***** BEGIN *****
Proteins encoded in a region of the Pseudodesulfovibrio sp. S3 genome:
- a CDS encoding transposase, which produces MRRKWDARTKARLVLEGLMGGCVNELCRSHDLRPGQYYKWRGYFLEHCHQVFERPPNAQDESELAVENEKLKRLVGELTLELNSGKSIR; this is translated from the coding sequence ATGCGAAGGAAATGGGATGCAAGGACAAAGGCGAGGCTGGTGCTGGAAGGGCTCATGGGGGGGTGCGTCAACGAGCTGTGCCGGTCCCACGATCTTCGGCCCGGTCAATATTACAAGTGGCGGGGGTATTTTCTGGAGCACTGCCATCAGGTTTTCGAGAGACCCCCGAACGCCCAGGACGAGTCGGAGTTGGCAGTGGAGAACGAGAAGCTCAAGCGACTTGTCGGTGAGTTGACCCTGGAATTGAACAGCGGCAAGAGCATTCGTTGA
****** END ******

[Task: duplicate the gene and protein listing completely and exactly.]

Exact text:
Proteins encoded in a region of the Pseudodesulfovibrio sp. S3 genome:
- a CDS encoding transposase, which produces MRRKWDARTKARLVLEGLMGGCVNELCRSHDLRPGQYYKWRGYFLEHCHQVFERPPNAQDESELAVENEKLKRLVGELTLELNSGKSIR; this is translated from the coding sequence ATGCGAAGGAAATGGGATGCAAGGACAAAGGCGAGGCTGGTGCTGGAAGGGCTCATGGGGGGGTGCGTCAACGAGCTGTGCCGGTCCCACGATCTTCGGCCCGGTCAATATTACAAGTGGCGGGGGTATTTTCTGGAGCACTGCCATCAGGTTTTCGAGAGACCCCCGAACGCCCAGGACGAGTCGGAGTTGGCAGTGGAGAACGAGAAGCTCAAGCGACTTGTCGGTGAGTTGACCCTGGAATTGAACAGCGGCAAGAGCATTCGTTGA